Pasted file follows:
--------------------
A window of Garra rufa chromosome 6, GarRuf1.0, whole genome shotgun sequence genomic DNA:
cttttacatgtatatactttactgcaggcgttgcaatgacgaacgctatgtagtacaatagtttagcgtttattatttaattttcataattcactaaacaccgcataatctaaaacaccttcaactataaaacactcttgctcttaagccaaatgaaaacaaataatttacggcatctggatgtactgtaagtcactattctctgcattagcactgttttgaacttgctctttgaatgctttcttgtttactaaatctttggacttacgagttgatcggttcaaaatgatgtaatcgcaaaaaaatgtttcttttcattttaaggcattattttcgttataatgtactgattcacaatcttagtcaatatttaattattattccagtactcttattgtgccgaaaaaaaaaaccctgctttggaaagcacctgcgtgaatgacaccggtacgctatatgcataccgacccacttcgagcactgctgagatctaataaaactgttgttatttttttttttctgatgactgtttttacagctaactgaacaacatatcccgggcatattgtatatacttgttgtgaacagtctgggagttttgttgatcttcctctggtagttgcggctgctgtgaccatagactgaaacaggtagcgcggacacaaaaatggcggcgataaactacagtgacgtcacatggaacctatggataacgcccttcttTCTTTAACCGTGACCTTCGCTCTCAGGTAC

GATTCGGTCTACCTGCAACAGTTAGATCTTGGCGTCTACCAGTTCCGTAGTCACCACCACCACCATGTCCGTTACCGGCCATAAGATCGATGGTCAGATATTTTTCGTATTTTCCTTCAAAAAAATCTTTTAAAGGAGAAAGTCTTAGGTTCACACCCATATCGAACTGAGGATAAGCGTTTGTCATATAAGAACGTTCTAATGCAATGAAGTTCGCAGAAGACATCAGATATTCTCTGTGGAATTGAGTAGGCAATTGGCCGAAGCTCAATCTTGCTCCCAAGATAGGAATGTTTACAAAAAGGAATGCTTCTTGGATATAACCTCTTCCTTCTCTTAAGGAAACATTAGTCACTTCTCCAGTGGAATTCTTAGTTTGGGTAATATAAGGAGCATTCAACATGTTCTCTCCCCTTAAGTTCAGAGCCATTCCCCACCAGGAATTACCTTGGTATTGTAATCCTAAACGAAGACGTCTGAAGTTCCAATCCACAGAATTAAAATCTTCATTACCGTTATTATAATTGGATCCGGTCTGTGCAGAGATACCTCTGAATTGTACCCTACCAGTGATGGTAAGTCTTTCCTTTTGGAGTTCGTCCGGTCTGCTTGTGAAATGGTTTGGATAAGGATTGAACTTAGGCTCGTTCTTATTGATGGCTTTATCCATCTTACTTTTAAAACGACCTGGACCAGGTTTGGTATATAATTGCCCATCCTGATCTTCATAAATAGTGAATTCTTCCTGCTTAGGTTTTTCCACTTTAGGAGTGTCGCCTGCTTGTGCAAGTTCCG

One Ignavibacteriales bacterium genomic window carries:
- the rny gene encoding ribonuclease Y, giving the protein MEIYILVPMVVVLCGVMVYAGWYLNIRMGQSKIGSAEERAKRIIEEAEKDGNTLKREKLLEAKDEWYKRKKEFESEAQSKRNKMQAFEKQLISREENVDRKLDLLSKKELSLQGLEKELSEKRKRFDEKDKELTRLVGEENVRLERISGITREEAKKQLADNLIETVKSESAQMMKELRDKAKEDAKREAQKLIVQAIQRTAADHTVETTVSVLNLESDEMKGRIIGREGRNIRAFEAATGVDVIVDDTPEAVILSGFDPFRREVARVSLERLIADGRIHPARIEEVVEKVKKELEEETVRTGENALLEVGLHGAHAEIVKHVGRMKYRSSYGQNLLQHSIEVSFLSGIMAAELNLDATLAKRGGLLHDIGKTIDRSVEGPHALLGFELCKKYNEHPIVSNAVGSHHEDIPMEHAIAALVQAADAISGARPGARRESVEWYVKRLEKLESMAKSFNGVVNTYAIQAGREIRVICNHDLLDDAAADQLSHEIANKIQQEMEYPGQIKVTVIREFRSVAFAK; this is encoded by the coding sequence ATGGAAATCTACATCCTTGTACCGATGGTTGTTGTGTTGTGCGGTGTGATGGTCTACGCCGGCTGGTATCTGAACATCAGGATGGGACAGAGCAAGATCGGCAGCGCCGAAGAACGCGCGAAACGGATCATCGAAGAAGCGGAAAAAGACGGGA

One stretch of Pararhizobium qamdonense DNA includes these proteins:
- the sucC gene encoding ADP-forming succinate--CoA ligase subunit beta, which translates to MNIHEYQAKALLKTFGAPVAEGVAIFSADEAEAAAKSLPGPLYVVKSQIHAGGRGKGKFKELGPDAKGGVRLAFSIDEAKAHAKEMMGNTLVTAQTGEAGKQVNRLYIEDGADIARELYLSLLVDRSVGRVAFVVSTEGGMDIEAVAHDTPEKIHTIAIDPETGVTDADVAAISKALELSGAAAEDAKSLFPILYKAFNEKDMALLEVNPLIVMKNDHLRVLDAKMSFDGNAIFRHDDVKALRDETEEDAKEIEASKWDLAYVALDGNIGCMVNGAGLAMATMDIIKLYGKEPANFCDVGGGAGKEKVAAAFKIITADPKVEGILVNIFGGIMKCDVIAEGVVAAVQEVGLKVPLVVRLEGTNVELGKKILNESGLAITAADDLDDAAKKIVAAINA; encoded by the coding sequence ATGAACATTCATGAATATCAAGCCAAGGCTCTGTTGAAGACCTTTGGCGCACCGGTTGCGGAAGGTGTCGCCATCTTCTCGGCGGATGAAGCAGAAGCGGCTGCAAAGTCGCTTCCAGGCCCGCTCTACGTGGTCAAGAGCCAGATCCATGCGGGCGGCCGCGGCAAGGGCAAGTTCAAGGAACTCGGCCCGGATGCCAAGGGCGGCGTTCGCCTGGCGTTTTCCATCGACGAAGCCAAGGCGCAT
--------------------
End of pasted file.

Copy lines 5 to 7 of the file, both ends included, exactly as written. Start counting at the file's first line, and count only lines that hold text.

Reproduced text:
- the rny gene encoding ribonuclease Y, giving the protein MEIYILVPMVVVLCGVMVYAGWYLNIRMGQSKIGSAEERAKRIIEEAEKDGNTLKREKLLEAKDEWYKRKKEFESEAQSKRNKMQAFEKQLISREENVDRKLDLLSKKELSLQGLEKELSEKRKRFDEKDKELTRLVGEENVRLERISGITREEAKKQLADNLIETVKSESAQMMKELRDKAKEDAKREAQKLIVQAIQRTAADHTVETTVSVLNLESDEMKGRIIGREGRNIRAFEAATGVDVIVDDTPEAVILSGFDPFRREVARVSLERLIADGRIHPARIEEVVEKVKKELEEETVRTGENALLEVGLHGAHAEIVKHVGRMKYRSSYGQNLLQHSIEVSFLSGIMAAELNLDATLAKRGGLLHDIGKTIDRSVEGPHALLGFELCKKYNEHPIVSNAVGSHHEDIPMEHAIAALVQAADAISGARPGARRESVEWYVKRLEKLESMAKSFNGVVNTYAIQAGREIRVICNHDLLDDAAADQLSHEIANKIQQEMEYPGQIKVTVIREFRSVAFAK; this is encoded by the coding sequence ATGGAAATCTACATCCTTGTACCGATGGTTGTTGTGTTGTGCGGTGTGATGGTCTACGCCGGCTGGTATCTGAACATCAGGATGGGACAGAGCAAGATCGGCAGCGCCGAAGAACGCGCGAAACGGATCATCGAAGAAGCGGAAAAAGACGGGA

One stretch of Pararhizobium qamdonense DNA includes these proteins:
- the sucC gene encoding ADP-forming succinate--CoA ligase subunit beta, which translates to MNIHEYQAKALLKTFGAPVAEGVAIFSADEAEAAAKSLPGPLYVVKSQIHAGGRGKGKFKELGPDAKGGVRLAFSIDEAKAHAKEMMGNTLVTAQTGEAGKQVNRLYIEDGADIARELYLSLLVDRSVGRVAFVVSTEGGMDIEAVAHDTPEKIHTIAIDPETGVTDADVAAISKALELSGAAAEDAKSLFPILYKAFNEKDMALLEVNPLIVMKNDHLRVLDAKMSFDGNAIFRHDDVKALRDETEEDAKEIEASKWDLAYVALDGNIGCMVNGAGLAMATMDIIKLYGKEPANFCDVGGGAGKEKVAAAFKIITADPKVEGILVNIFGGIMKCDVIAEGVVAAVQEVGLKVPLVVRLEGTNVELGKKILNESGLAITAADDLDDAAKKIVAAINA; encoded by the coding sequence ATGAACATTCATGAATATCAAGCCAAGGCTCTGTTGAAGACCTTTGGCGCACCGGTTGCGGAAGGTGTCGCCATCTTCTCGGCGGATGAAGCAGAAGCGGCTGCAAAGTCGCTTCCAGGCCCGCTCTACGTGGTCAAGAGCCAGATCCATGCGGGCGGCCGCGGCAAGGGCAAGTTCAAGGAACTCGGCCCGGATGCCAAGGGCGGCGTTCGCCTGGCGTTTTCCATCGACGAAGCCAAGGCGCAT